Provision 8722: Members of Congress and the Supreme Court shall receive the same healthcare coverage -- no more, no less -- as the general population whose welfare is provided for under this act: Denied.

Provision 8907, section XXI, paragraph 12: John Boehner is a dick: Upheld.

"We have done everything we can," Chief Justice John Roberts told, adding that he is looking forward to a fun summer at his family's vacation home. "I'm gonna eat and drink and sleep 'till noon and try not to think about work. Summer, here I come!"

Tuesday, June 26, 2012

Insurance companies from hell (or, whatever the Supreme Court decides about Obamacare, it can't get any worse than it already is)

Man with Indian accent: Thank you for calling Smetna Insurance. My name is Rakeesh. It will be my pleasure to serve you today. May I ask to whom I am speaking?
TD: You don't know?
Rakeesh: No sir, I don't have that information.
TD: Then why was I asked to enter my ID number three times before I finally reached a human?
Rakeesh: I am sorry for the inconvenience.
TD: Thomas Dryden.
Rakeesh: May I have your Smetna ID number?
TD: 12345 6789.
Rakeesh: Alright Mr. Thomas, how can I help you today?
TD: I became a customer on January 1. Just received a letter that says Smetna needs proof I had insurance between April 15 and June 30 of 2011 -- before I became a customer -- in order to process a claim. This is the third time I've received that letter. I've sent you proof both other times. The first time I mailed it. The second time I faxed it.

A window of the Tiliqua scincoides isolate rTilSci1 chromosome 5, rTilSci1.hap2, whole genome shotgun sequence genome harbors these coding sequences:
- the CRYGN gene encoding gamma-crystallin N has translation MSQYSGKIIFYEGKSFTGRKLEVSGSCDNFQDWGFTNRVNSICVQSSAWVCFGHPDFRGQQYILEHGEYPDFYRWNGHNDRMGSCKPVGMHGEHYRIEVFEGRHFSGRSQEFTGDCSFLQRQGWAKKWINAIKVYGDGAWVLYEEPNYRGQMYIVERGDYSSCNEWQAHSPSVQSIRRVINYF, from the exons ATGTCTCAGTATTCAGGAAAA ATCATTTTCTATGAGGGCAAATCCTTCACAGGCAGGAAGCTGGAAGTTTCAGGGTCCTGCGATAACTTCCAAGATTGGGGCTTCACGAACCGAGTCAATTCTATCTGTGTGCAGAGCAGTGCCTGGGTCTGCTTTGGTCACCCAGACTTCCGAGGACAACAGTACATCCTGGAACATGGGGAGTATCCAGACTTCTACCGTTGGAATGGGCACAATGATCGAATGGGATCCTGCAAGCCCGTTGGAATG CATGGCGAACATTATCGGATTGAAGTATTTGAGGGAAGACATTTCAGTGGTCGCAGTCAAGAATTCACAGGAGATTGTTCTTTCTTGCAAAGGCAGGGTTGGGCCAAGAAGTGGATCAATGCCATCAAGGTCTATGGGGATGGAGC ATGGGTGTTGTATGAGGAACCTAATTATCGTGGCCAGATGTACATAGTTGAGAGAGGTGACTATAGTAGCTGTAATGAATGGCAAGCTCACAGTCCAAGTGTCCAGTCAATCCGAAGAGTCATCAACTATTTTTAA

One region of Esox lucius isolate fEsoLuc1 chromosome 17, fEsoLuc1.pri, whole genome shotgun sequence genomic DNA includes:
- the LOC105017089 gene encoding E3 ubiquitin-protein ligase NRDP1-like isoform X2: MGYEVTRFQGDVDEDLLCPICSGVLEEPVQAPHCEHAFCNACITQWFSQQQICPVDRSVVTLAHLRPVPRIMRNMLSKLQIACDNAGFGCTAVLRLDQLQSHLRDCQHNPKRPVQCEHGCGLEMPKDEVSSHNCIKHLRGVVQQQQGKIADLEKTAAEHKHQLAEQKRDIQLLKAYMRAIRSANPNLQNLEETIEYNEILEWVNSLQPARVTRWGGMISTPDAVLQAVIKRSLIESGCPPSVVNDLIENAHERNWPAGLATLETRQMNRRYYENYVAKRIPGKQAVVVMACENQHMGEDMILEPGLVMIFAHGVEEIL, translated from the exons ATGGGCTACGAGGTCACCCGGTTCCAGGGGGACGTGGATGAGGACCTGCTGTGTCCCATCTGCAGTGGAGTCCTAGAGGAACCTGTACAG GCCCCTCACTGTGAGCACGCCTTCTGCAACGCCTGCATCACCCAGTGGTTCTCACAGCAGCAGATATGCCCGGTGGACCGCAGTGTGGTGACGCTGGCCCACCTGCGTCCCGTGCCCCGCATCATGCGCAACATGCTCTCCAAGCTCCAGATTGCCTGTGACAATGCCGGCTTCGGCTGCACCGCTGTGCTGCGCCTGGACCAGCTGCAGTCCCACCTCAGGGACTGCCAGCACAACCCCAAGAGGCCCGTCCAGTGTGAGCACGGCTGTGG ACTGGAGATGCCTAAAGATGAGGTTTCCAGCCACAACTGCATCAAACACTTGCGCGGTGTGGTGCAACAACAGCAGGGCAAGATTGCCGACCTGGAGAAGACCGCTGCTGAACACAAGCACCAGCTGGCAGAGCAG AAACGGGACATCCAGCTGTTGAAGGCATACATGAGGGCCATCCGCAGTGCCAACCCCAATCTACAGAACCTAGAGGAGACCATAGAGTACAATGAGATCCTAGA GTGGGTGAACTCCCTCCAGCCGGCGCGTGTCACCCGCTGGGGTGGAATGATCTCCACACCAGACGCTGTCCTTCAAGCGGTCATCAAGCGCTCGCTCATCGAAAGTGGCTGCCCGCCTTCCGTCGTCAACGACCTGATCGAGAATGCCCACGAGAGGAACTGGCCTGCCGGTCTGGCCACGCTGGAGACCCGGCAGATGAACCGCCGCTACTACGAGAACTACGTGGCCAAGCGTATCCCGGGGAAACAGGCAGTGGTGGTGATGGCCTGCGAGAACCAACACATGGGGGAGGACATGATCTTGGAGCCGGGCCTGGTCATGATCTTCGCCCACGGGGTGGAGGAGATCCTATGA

Rakeesh: Please accept my apologies, Mr. Thomas. Who was your previous insurance provider?
TD: That's not the point. The point is, I've provided this twice already. Plus you already know from my application who my previous insurer was.
Rakeesh: I'm sorry, Mr. Thomas. We don't have access to information from
your application.
TD: What do you mean you "don't have access?"
Rakeesh: That's confidential information.
TD: Well someone at Smetna has it because someone at your company approved me. It should be right there in my records. I was required to provide proof of insurance with my application and I did. And I've done it twice since.
Rakeesh: As I explained, Mr. Thomas ....
TD: Fine, it was Banner Black Cross/Red Shield.
Rakeesh: Do you know your ID number?
TD: Yes, I still have my card. It's 63927 050302.
Rakeesh: Mr. Thomas, I'll read that back to you. 63927 050302.
TD: Correct. If you'll check your records, you will see I was insured by Banner for 10 years up until the day I became a Smetna customer.
Rakeesh: We need to verify that information. Do you have their phone number?
TD: The card says 800-555-6666.
Rakeesh: Do you mind if I place you on hold for no more than three minutes while I call them?
TD: Go right ahead.

(Three minutes of a Bach fugue.)

Rakeesh: I am sorry, Mr. Thomas. That appears to be a fax number. Is there another number on the card?
TD: No, it must have changed. I'll look up the number online. Give me a minute.
Rakeesh: Take your time, Mr. Thomas.
TD: Here's one -- 203-555-6666.
Rakeesh: I will be placing you on hold for no longer than three minutes while I call Banner Black Cross/Red Shield at 203-555-6666 to verify. Is that acceptable?
TD: Sure, I have nothing else to do other than wait while you verify information I've already supplied. Why not?
Rakeesh: I understand your frustration, Mr. Thomas.
TD:  My last name is Dryden, not Thomas.
Rakeesh: I'm sorry, Mr. Dryden.
TD: That's OK.
Rakeesh: Please hold, Mr. Thomas.

(Three minutes of Bach fugue)

Rakeesh: Are you still there, Mr. Thomas?
TD: Yes.